The story of how black holes, especially young ones, grow so fast and become massive, even supermassive, has been puzzling astronomers for a long time.
Why was there a difference between the amount of matter and antimatter at the beginning of the Universe? Mathematics lets us travel faster than light speed, so why can’t we? And are there stars forming around black holes?
This week we find out what would happen if the Moon was rotating fast and not tidally locked to the Earth also where the light and matter go into a black hole.
Today on #365DaysOfAstro, @AwesomeAstroPod talk to Dr Becky on how to grow a supermassive black hole – and it’s not as easy as you think! Always picture a black hole as a gigantic hoover, sucking up everything that dares to stray too close? Think again…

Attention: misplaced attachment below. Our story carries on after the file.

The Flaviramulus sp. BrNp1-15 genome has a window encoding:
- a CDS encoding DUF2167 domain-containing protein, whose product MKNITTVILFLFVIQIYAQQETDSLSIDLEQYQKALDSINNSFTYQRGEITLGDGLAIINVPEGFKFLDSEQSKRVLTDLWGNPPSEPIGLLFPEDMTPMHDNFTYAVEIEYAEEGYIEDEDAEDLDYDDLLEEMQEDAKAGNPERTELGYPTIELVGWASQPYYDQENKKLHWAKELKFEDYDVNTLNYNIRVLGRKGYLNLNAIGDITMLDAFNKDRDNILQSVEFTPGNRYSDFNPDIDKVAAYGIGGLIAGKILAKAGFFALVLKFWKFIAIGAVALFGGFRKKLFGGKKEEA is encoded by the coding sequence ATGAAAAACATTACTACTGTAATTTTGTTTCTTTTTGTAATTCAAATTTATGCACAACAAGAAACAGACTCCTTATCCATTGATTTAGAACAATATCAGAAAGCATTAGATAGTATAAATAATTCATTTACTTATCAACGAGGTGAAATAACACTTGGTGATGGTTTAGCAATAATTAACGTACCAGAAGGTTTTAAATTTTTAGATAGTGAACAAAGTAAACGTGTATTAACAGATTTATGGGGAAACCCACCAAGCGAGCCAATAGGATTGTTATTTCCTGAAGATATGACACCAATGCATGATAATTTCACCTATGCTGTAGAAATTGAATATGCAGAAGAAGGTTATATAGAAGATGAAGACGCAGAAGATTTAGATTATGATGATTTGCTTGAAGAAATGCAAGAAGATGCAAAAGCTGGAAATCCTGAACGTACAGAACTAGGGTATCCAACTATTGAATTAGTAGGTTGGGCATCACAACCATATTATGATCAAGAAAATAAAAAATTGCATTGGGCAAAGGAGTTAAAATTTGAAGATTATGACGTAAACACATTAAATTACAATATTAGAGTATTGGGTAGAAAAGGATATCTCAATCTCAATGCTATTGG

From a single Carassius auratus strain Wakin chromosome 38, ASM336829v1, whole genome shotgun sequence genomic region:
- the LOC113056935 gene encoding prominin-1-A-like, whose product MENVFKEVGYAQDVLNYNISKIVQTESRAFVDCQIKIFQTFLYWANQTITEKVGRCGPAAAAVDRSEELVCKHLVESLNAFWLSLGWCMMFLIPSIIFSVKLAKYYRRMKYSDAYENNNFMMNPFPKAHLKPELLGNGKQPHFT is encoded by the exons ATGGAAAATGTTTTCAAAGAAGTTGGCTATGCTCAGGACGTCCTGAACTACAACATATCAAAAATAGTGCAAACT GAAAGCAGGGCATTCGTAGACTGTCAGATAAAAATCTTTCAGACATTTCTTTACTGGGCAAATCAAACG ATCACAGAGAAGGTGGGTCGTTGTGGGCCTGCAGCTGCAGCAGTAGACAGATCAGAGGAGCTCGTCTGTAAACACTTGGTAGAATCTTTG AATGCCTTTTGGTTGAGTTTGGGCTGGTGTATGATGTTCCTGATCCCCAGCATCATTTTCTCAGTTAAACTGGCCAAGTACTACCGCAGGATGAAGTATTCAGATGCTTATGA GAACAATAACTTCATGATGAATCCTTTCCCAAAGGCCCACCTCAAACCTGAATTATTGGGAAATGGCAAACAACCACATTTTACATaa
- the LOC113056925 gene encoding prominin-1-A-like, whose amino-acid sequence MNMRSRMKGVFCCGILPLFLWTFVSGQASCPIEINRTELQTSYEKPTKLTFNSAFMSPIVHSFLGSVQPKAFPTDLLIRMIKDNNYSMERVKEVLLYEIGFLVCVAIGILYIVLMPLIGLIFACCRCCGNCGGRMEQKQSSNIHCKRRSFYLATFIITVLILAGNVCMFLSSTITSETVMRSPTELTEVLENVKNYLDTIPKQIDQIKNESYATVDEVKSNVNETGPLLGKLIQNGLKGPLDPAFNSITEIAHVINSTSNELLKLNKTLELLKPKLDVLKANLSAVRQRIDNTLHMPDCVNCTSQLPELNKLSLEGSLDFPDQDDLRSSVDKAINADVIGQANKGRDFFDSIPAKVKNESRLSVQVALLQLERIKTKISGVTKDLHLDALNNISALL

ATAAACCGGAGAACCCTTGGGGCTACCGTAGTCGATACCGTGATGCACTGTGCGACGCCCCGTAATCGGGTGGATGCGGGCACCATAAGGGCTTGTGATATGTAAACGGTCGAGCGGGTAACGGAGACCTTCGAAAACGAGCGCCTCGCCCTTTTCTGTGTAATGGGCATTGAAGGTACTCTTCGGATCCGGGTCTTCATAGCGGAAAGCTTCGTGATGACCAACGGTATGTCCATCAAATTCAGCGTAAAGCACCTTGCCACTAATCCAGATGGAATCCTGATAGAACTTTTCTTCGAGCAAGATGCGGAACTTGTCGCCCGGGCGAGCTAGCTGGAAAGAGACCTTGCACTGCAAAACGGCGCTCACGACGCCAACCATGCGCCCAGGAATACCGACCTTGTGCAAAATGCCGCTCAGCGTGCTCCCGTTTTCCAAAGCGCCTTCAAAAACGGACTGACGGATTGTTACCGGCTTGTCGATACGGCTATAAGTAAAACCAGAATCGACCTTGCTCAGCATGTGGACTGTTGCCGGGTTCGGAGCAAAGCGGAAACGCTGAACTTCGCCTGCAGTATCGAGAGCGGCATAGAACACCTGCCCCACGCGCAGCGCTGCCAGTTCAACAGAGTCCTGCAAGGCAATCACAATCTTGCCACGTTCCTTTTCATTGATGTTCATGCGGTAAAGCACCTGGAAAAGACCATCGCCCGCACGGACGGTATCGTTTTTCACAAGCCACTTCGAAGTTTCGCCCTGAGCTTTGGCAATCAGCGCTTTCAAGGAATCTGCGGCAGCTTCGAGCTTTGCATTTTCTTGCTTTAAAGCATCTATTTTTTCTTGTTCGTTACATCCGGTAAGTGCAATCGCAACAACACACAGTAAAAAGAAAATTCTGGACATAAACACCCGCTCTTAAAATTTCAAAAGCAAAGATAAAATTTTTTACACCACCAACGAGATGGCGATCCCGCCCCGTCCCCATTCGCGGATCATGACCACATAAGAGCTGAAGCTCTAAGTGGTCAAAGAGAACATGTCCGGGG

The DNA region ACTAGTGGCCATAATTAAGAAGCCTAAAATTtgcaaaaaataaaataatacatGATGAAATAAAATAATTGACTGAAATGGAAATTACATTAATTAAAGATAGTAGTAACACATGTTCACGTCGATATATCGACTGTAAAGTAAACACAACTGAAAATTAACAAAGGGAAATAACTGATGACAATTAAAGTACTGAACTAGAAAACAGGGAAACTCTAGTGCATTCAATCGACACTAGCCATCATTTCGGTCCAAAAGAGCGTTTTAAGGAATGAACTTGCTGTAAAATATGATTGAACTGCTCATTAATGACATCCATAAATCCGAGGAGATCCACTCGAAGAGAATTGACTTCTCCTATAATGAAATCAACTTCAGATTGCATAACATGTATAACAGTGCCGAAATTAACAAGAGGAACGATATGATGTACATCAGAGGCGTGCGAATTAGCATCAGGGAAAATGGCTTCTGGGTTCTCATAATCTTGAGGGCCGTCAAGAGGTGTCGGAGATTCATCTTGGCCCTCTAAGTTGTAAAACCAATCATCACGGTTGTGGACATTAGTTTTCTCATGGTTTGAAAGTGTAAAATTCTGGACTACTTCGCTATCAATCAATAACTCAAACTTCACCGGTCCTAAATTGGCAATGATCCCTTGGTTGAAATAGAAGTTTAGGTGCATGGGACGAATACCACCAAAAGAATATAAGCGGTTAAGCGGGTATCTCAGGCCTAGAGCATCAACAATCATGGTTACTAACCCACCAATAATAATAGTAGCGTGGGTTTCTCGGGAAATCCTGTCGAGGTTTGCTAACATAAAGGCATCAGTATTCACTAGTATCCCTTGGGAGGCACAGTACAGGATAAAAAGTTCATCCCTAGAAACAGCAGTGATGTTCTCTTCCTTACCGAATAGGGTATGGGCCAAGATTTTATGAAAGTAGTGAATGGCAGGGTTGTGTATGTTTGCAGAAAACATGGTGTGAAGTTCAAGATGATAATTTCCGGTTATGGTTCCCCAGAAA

Besides dark matter and dark energy, is there any possibility there’s anything else in outer space? What are the possibilities that white holes are really out there? More with @AstronomyCast
We hear that black holes absorb all the light that falls into them. And yet, we hear of black holes shining so brightly we can see them halfway across the Universe. What’s going on? Which is it?
Why didn’t the big bang collapse in a singularity? What would a universe-sized black hole be like? Now that I think about it, do we live inside a giant black hole already?
Astronomers describe ‘cosmic noon’ as a dramatic period in the history of our Universe when it was buzzing with galaxy mergers and furious star formation. And here’s the evidence of the early merger.
This month Awesome Astronomy News talk about new data on the M87 blackhole, the architecture of planetary systems, the hottest stars, an impact crater in France and how Mars might not have been oxygen rich.
Astronomers recently found that the growth of a galaxy and the growth of the supermassive black hole, or SMBH, at its center have a lot in common.